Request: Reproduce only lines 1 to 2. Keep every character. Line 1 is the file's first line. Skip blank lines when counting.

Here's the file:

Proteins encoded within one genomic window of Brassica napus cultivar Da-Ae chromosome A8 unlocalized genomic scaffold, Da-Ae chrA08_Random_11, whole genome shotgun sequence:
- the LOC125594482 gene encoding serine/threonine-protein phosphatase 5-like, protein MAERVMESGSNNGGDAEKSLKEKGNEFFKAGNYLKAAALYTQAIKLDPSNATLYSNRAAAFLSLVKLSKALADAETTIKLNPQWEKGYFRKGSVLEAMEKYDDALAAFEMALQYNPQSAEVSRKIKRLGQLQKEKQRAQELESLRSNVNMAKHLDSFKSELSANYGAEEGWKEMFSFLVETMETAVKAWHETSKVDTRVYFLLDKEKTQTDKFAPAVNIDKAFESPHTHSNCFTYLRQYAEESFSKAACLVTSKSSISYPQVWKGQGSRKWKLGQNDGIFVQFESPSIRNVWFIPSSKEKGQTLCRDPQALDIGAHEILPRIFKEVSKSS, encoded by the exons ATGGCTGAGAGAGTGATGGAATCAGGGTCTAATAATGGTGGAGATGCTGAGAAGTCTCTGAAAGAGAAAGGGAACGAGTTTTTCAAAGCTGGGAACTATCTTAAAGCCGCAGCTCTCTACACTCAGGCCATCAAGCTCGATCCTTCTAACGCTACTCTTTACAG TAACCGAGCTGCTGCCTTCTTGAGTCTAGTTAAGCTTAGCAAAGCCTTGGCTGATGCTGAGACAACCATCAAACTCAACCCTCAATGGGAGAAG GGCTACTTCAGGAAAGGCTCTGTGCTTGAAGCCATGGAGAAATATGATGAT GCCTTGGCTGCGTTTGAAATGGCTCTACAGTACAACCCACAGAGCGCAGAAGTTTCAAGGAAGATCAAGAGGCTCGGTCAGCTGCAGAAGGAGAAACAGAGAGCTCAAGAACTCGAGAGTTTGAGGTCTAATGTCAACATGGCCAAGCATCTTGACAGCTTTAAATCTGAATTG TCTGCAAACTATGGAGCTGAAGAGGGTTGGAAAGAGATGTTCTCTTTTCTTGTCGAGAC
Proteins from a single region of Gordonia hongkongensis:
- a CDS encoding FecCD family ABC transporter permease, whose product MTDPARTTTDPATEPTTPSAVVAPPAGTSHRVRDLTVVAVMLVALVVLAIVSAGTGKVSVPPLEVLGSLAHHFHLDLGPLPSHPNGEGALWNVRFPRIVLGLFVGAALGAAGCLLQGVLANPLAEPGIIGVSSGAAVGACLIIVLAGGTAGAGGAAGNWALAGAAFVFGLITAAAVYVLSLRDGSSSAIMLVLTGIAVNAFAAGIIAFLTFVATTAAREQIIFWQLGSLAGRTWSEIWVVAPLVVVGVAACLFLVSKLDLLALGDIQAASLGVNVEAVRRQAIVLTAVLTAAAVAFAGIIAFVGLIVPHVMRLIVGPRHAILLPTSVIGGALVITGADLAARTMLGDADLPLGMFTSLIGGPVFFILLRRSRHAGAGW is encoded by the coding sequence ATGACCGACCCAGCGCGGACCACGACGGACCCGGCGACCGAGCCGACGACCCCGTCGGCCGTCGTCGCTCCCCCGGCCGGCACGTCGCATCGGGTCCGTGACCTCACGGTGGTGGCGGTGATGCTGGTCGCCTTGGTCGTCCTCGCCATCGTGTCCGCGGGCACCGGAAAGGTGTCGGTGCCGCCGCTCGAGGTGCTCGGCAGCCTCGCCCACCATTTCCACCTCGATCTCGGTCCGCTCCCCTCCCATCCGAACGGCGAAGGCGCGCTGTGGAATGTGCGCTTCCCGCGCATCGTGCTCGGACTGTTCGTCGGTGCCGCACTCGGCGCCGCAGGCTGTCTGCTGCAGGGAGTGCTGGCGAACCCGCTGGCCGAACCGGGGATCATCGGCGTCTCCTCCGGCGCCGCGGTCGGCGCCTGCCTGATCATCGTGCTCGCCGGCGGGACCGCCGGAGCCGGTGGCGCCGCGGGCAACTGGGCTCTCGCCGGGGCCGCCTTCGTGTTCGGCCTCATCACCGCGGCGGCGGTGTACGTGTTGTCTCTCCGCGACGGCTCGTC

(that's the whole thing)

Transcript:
Proteins encoded within one genomic window of Brassica napus cultivar Da-Ae chromosome A8 unlocalized genomic scaffold, Da-Ae chrA08_Random_11, whole genome shotgun sequence:
- the LOC125594482 gene encoding serine/threonine-protein phosphatase 5-like, protein MAERVMESGSNNGGDAEKSLKEKGNEFFKAGNYLKAAALYTQAIKLDPSNATLYSNRAAAFLSLVKLSKALADAETTIKLNPQWEKGYFRKGSVLEAMEKYDDALAAFEMALQYNPQSAEVSRKIKRLGQLQKEKQRAQELESLRSNVNMAKHLDSFKSELSANYGAEEGWKEMFSFLVETMETAVKAWHETSKVDTRVYFLLDKEKTQTDKFAPAVNIDKAFESPHTHSNCFTYLRQYAEESFSKAACLVTSKSSISYPQVWKGQGSRKWKLGQNDGIFVQFESPSIRNVWFIPSSKEKGQTLCRDPQALDIGAHEILPRIFKEVSKSS, encoded by the exons ATGGCTGAGAGAGTGATGGAATCAGGGTCTAATAATGGTGGAGATGCTGAGAAGTCTCTGAAAGAGAAAGGGAACGAGTTTTTCAAAGCTGGGAACTATCTTAAAGCCGCAGCTCTCTACACTCAGGCCATCAAGCTCGATCCTTCTAACGCTACTCTTTACAG TAACCGAGCTGCTGCCTTCTTGAGTCTAGTTAAGCTTAGCAAAGCCTTGGCTGATGCTGAGACAACCATCAAACTCAACCCTCAATGGGAGAAG GGCTACTTCAGGAAAGGCTCTGTGCTTGAAGCCATGGAGAAATATGATGAT GCCTTGGCTGCGTTTGAAATGGCTCTACAGTACAACCCACAGAGCGCAGAAGTTTCAAGGAAGATCAAGAGGCTCGGTCAGCTGCAGAAGGAGAAACAGAGAGCTCAAGAACTCGAGAGTTTGAGGTCTAATGTCAACATGGCCAAGCATCTTGACAGCTTTAAATCTGAATTG TCTGCAAACTATGGAGCTGAAGAGGGTTGGAAAGAGATGTTCTCTTTTCTTGTCGAGAC